Is it enough for ads to play on the obsession with smartphones or should they go the extra mile?
Imagine if you had a choice between taking your spouse or your mobile phone to a desert island: which would you choose? Ok, ok you don’t have to answer that. I can, because I am secure in the knowledge that my wife never reads anything I write (even a shopping list) and can tell you that a mobile phone wins hands down.
Have you observed what young people do when they are sitting at a restaurant or even in a park? They keep staring intently at their mobiles instead of looking at each other, for who knows which WhatsApp message might disappear if they looked at it an hour later!
While this malady may seem particularly associated with young people, I think it is a universal problem that cuts across ages. Nowadays we have older people whose day starts with Facebook and not necessarily with Venkatesa Suprabhatam, as it might have done a decade ago. Yes, the mobile has captured our attention, imagination and hearts, hook, line and sinker! It is in this context that Vodafone has done a new piece of communication which says “Look Up”.
Look up at your partner
Watch this new video done for Valentine’s Day which is perhaps more interesting for picking on a theme that is universal and which everyone can relate to as it happens all the time in everyone’s lives; and that is about mobile phone usage. It takes a light-hearted look at how obsessed we are with phones so that, even when we are on a date with our loved one, we are peering anxiously at the mobile phone instead of looking lovingly at our partner’s face.
The communication starts at a fancy restaurant, where valets offer to take charge of your mobile phone for the time you are at the restaurant so that you can have undisturbed time and probably even talk (!) to your surprised partner! Unsurprisingly some mobile phone users decline the offer, saying that their boss might call, and so on.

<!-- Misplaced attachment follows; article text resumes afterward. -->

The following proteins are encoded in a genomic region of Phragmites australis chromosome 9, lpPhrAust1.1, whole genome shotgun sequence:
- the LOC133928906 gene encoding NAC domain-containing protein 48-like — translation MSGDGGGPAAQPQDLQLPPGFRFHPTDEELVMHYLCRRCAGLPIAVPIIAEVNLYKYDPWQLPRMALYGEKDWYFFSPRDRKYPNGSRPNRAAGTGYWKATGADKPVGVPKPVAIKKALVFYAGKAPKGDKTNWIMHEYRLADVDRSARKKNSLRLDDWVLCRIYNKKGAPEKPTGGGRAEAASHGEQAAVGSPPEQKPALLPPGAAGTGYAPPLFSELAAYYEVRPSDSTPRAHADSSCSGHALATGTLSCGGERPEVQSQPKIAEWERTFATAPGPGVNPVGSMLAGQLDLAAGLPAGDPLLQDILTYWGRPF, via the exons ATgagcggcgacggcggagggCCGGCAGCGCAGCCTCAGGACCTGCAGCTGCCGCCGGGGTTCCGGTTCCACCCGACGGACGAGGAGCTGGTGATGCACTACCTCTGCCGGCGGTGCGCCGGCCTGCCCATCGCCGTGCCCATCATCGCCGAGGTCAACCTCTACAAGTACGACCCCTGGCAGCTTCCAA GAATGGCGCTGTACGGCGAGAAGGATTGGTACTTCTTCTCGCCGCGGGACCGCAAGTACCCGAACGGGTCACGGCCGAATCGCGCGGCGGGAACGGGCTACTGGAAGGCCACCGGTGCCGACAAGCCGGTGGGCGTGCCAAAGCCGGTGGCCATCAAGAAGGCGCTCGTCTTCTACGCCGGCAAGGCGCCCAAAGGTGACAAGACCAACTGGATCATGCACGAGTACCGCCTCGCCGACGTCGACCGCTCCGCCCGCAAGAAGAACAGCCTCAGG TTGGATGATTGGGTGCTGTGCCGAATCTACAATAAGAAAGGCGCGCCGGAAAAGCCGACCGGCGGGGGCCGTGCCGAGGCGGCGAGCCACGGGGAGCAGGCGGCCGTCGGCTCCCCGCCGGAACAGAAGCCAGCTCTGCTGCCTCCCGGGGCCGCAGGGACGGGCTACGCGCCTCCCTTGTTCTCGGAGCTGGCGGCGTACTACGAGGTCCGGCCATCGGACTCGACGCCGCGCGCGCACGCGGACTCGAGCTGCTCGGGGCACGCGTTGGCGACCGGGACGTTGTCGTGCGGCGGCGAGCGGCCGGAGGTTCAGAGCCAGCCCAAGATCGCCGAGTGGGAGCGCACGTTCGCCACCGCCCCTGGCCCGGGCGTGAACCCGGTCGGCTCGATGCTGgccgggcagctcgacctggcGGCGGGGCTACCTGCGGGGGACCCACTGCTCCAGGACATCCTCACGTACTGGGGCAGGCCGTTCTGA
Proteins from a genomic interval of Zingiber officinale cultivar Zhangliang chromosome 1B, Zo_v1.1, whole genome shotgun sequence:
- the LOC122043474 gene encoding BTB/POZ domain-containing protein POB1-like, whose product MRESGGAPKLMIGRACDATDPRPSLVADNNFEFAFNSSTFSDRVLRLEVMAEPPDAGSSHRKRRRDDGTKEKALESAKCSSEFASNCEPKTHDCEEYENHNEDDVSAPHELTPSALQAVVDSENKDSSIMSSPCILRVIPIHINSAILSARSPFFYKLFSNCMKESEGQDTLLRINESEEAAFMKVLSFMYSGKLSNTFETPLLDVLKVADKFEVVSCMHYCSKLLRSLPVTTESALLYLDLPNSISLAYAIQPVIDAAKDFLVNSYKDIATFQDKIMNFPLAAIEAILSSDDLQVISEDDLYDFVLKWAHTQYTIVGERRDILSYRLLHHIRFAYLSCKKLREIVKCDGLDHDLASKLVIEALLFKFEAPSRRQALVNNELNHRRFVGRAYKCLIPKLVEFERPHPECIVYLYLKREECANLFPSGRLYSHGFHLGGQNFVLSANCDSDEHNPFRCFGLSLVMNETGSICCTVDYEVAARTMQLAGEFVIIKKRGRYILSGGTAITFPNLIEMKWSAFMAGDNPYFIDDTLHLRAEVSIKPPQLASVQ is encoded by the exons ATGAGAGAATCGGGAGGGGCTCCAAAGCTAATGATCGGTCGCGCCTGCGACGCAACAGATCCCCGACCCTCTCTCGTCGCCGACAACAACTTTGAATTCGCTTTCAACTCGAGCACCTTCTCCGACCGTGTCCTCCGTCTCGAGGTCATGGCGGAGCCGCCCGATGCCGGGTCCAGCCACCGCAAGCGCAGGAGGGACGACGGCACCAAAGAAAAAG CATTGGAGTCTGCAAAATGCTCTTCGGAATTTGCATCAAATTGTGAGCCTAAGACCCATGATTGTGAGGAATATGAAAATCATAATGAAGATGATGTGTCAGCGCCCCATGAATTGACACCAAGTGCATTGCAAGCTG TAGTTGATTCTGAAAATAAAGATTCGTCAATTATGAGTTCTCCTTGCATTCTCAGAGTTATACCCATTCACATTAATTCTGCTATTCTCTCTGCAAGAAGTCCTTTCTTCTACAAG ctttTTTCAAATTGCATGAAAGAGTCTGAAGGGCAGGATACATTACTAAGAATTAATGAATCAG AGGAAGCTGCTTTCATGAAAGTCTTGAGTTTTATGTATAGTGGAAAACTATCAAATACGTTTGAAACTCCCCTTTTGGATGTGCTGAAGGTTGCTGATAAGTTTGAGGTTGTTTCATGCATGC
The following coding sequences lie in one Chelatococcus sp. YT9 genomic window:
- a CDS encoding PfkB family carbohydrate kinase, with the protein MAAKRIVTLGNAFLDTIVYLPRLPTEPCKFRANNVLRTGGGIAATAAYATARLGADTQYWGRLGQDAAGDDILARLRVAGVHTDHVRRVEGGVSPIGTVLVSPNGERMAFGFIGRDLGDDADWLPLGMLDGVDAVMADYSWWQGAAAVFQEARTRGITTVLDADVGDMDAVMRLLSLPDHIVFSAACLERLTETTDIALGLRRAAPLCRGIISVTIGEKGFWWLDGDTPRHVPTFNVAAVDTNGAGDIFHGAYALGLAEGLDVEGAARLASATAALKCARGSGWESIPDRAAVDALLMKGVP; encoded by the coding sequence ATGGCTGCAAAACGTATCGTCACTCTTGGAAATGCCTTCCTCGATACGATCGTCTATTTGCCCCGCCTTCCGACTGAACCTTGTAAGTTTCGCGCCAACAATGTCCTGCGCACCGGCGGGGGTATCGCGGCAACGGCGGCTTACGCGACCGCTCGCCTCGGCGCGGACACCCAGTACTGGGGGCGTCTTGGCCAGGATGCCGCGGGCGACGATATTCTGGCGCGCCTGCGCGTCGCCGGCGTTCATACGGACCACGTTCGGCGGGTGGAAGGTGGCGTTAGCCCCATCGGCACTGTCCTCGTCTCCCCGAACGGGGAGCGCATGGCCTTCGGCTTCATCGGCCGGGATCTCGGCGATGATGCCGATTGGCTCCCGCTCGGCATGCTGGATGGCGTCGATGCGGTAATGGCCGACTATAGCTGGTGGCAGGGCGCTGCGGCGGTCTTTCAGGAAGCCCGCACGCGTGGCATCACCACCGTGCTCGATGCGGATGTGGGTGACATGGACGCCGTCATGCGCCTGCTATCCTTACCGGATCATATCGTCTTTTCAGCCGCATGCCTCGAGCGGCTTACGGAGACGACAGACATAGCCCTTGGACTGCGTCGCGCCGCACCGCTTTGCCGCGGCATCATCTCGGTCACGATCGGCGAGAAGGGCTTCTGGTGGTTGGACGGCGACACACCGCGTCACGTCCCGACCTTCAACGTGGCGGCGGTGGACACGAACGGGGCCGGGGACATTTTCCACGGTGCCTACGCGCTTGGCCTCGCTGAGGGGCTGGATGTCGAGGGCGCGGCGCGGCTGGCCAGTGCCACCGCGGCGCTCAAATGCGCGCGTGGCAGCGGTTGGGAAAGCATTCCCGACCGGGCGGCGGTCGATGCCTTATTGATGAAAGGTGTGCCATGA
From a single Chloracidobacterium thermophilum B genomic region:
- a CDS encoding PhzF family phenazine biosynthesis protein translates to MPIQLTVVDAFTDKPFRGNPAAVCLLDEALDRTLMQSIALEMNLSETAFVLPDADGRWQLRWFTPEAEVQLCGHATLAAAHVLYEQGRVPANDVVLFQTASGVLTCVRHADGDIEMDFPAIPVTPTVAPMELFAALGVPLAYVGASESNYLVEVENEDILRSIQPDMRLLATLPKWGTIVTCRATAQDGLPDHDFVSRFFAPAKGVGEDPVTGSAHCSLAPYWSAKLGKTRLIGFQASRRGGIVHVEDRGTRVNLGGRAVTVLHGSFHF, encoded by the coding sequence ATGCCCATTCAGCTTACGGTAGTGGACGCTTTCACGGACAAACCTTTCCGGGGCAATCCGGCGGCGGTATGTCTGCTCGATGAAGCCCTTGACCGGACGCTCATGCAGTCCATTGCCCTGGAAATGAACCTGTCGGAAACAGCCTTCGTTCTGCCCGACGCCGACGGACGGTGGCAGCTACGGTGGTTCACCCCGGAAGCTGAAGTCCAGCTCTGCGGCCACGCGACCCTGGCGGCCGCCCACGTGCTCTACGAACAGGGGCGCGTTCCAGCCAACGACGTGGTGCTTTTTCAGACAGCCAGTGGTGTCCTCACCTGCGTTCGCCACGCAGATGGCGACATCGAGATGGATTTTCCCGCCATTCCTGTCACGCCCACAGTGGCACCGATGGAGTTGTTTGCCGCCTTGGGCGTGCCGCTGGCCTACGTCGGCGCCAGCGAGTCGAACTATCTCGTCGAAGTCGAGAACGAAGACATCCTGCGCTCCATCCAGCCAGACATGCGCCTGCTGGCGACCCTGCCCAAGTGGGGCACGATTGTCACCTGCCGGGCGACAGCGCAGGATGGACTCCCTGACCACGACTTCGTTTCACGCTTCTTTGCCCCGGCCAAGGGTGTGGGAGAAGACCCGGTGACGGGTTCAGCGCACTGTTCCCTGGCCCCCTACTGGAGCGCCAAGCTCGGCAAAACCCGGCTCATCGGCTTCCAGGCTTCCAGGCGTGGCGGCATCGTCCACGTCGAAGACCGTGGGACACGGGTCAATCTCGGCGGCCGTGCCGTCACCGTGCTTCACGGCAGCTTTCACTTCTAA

Of course, a few others take up the offer. Obviously they enjoy the meal and, when interviewed later, relate a multitude of favourable experiences, ranging from how interesting their partner is without a mobile phone to how they actually looked at each other and what a fun time they had without the constant distraction of the phone.
While it is clearly a message for Valentine’s Day, there is a deeper message to all of us who seem to have difficulty in looking beyond our mobile screens, on how personal moments and relationships are getting badly hurt, thanks to this wonderful invention.
As communication goes, it is simple rather than dramatic. Clearly, it does not have the sophisticated execution that earlier Vodafone commercials do but, then, neither does this seem a communication for mass media.
Rather than get into the execution of the commercial, I would like to draw your attention to the fact that the TVC has universal appeal as it is based on the obsession of today’s youth with the mobile phone and it seems perfectly acceptable behaviour; usually, the other person is too busy to notice this as she is peering at her phone too! Insights like this get the following reaction from consumers: “wow, it’s really true. It’s about me. I can relate to this”. This is precisely what the communication gets by way of response from viewers, and that is its biggest success.
Insights are not new
Mobile services and their use have been a hot topic for years now for advertisers and ad agencies. I’m sure some of you remember the commercial for Airtel on a young person’s obsession with “missed calls”. A youngster’s car gets vandalised in a multiplex and, as the concerned youngsters hang around the car, the owner asks his friend if he has called the police. The young man replies that he has given a missed call to the police and they should soon call him back! This highly successful commercial, which made waves for Airtel, had youngsters look at the Airtel brand more seriously.
Back to Vodafone
Having discussed insights, let us go back to the original Vodafone communication. While it is interesting, the way to really engage with the consumers and demonstrate to them that Vodafone cares about them is to take the concept online, request people to share their experiences when they are not on the phone, have contests, write blogs, do cartoons and just about anything that can be done to ensure that the concept of “looking up” gathers momentum and steam so that it becomes a mass movement that the brand can eventually claim credit for.
Otherwise, it might just remain what it is now - an interesting piece of communication from a brand known for its creativity.